Materials formerly used in industry and recreation have entered the home because they're sleek, low-maintenance and functional. A yacht design firm, for example, now makes furniture from brightly colored rubberized paint, composite resins and polyurethane wrapped around fiberglass forms. One such piece is a seat with attached footrest, designed to fit into a mudroom or foyer where people may change shoes. It makes color and comfort the entrant's first impression, and the outdoorsy material bridges the gap between exterior and interior.

Similarly, an S-shaped length of florentined aluminum is textural and sculptural enough to look like wall art but becomes a book-shelf when perpendicular brackets are added. Wheeled storage units are practical, but they're made of bright resins in sizes that also serve as accent tables.

Clean lines, smooth and lustrous materials, mobility, bright color and an allusion to aspects of life outside the home all add up to furniture that fits into a complex urban lifestyle.

City or Suburb: Working Smarter

Soaring downtown office towers and sprawling suburban campuses may look different outside, but inside, they're contemporary.

Location doesn't dictate design as it once did. City dwellers reverse-commute, bringing their urban aesthetics with them. And as offices become smaller, clients are learning the value of clean, modern design.

"Clients who have offices only in a suburb tend to be more conservative," says Diana Horvat, IIDA, of Envision Design, an architecture and interior design firm based in Washington, D.C., whose clients range from Greenpeace USA to furniture-maker B&B Italia to the Interactive Digital Software Association. "But suburban firms with offices in other cities are more cutting-edge. They see themselves globally."

Still, Horvat finds the current economy leading even urban offices to look less quirky and more quality-driven, with more subdued colors and crisper details than before the tech bust, to project an image of seriousness and stability.

Larry Mufson's New York firm has designed offices for and Cigna. They tend to own and customize their offices freely, he says, while suburban design can be more "landlord-driven," leading clients to take the space as-is. Mufson sees city offices becoming smaller and more modular. He recalls a law firm that chose 100-square-foot work spaces, each fitted with a work surface running the length of the space and a modular conference table, storage and coat closet. A similar firm in the suburbs, he says, may have 225-foot work spaces with standard-sized furniture.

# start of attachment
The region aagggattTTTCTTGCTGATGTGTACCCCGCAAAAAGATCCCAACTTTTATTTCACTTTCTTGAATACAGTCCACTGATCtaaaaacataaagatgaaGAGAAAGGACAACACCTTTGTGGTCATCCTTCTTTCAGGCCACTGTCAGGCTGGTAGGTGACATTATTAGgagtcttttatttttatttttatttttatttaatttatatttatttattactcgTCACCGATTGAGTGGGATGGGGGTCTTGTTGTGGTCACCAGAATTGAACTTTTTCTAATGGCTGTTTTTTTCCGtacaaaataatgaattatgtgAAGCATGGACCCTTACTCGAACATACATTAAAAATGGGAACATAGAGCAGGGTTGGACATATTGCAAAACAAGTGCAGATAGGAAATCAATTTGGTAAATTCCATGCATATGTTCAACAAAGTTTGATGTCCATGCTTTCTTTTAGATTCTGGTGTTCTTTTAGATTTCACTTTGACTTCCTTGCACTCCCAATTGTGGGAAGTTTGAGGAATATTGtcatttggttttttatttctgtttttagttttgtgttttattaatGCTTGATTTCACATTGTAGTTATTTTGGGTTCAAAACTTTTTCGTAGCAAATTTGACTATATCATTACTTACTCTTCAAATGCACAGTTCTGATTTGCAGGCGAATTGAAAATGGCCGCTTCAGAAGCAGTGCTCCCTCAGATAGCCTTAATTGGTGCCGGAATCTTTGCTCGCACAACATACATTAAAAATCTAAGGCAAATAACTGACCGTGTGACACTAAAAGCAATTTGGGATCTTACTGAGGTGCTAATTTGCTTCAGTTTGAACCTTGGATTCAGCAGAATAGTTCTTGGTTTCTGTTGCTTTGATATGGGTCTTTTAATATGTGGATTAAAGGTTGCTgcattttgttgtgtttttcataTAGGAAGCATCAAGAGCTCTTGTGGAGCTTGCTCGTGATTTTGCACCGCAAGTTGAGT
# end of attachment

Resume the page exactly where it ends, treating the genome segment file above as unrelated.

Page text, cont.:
It probably wouldn't be traditional furniture, though. "I last did a traditional office about five years ago," Mufson says. "We might use traditional woods in new designs to allude to tradition. But people are more aware of design now and modernism."

"The traditional look isn't the right message," says Cory Hunnicut, interior architectural design lead for Kling in Philadelphia. "The message isn't old money. It's frugality, not wasting the clients' or shareholders' money." The modern, practical amenity that Hunnicut sees now is the in-office cyber café, complete with coffee bar, stools and bistro tables, as ideal for staff bonding.

Dallas designer Pogir, who goes by one name in his work with national furniture retailer Cantoni, sees his clients defining their image by their line of work, not their location. Marketing agencies still look hip, and accountants and lawyers still look conservative, he says.

All kinds of clients, however, want maximum visual impact. "Everyone wants dramatic entrances, interesting views into conference rooms, more glass and natural light, and open floor plans," he says. "In so many of these new offices, it's a great experience to walk through them."